Chef Chat, Part 2: Candace Chang of Dolce Delights Makes Cakes the Way She Likes Them
This is the second of a two-part chef chat series. Read Part 1, which ran in this same space yesterday.
Two years ago, Candace Chang left the world of fashion merchandising to pursue a lifelong passion: baking. During Part 1 of our chat from yesterday, we learned that Chang took private lessons with a master pastry chef in Hong Kong instead of going to culinary school proper. Today, Chang tells us some of the trials and tribulations of being both baker and business owner.
EOW: So...baking. Most people go to work for somebody. What made you decide to open up your own space?
CC: I think because what I'm doing is so different. The cakes I'm making, they're not the same as what's out there. I don't see many shops that sell the same thing, and I wanted to do something that's more unique. I can be very stubborn when it comes to my cake. I like it the way it is, and that's the only way I'm going to do it. So, if somebody says it needs to be more sweet, or it needs more sugar, I'm going to say no.
CC: My parents helped. I call my dad the "Big Boss." He's the boss behind everything. Both my parents grew up in the restaurant business. My grandfather owned Chinese restaurants in New York, and my mom's side also. So they're both interested in the restaurant business even though they're not doing that anymore. So when I became a baker, they really wanted me to have my own shop. And they were like, "We know all the details, what you need to do to have a shop." They helped me a lot -- how to deal with vendors, how to hire, how to run the shop...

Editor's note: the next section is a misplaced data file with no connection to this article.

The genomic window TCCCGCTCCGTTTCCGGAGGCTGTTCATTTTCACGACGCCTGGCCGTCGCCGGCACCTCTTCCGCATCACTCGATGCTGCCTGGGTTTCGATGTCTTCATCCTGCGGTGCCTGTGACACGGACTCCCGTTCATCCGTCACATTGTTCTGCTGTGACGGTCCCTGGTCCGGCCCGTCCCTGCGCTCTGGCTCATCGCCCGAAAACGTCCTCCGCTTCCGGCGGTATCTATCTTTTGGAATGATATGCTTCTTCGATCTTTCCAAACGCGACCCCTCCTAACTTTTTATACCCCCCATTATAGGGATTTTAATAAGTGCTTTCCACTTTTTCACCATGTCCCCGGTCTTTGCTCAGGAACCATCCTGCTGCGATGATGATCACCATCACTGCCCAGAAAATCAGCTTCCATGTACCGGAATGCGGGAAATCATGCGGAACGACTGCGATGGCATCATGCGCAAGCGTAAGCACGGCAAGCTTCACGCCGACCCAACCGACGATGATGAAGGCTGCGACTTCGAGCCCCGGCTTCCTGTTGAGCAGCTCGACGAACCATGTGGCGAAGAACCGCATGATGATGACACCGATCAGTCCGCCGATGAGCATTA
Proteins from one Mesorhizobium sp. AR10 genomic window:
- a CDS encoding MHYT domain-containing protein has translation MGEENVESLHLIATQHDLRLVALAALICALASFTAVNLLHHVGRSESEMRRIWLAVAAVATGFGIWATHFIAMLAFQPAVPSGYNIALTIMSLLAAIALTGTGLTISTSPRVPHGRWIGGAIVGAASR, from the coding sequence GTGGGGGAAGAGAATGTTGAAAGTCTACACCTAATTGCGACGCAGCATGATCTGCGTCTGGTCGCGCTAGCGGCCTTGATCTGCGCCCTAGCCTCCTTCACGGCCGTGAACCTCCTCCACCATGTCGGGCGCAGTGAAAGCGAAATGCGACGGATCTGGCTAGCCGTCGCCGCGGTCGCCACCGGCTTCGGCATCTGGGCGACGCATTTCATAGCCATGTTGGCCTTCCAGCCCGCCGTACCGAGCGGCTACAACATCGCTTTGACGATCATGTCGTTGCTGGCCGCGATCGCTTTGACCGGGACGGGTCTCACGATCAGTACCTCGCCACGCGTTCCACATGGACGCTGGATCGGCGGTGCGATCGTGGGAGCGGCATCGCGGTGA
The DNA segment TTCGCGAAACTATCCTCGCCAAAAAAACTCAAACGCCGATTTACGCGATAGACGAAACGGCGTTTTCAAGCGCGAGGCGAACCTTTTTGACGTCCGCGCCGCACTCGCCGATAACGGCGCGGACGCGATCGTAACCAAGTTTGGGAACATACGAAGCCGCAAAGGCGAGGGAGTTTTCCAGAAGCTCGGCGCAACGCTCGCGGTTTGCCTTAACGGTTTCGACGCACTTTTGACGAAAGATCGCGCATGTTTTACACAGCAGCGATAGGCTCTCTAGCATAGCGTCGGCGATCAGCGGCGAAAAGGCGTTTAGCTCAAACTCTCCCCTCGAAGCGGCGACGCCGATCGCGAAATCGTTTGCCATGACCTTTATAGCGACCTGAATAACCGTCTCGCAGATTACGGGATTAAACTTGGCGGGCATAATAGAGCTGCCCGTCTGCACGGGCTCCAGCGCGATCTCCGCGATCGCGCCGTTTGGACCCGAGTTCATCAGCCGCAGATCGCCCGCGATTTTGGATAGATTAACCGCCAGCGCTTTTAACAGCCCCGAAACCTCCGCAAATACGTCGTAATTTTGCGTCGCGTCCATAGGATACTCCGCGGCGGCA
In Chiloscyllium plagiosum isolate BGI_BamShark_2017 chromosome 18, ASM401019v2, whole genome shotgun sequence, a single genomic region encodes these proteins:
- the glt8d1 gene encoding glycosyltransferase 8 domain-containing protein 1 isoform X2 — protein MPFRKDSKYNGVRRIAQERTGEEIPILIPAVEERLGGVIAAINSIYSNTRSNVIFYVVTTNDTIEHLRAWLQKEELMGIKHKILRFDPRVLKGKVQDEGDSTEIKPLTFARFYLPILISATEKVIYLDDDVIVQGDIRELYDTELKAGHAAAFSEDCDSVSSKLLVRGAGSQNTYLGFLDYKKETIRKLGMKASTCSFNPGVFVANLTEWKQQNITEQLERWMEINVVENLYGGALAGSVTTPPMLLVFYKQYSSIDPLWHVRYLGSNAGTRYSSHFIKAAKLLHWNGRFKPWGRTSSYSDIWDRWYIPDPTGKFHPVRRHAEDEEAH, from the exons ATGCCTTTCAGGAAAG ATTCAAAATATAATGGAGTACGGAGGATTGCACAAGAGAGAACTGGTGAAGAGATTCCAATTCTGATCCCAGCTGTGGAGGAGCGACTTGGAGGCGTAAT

EOW: That's really great. Not that many people have that luxury. It doesn't look that big from the outside, but it's a nice-sized space.
CC: Yes, I've been very lucky. This space is a lot bigger than I was looking for originally. I was only looking for a 600-800-square-foot space in the beginning, but it was very hard to find.
EOW: How big is this space?
CC: It's about 1,300-1,400 square feet. So far, the size has been pretty good, but lately I feel like the kitchen's getting smaller and smaller...
EOW: You're still pretty hands-on, then.
CC: Yes, I try to be. In the beginning, I wasn't. I didn't have the time because I was trying to get everything organized, what with where to buy supplies and running the business. For example, I actually didn't drink coffee at the beginning, but people said, "If you have a dessert shop, you have to have coffee." So I was like, "Okay, fine." And I went to learn. I worked with my vendor and my supplier, and asked them, "Okay, what's good coffee? How is good coffee supposed to taste? How do you make an espresso? How do you make a latte?"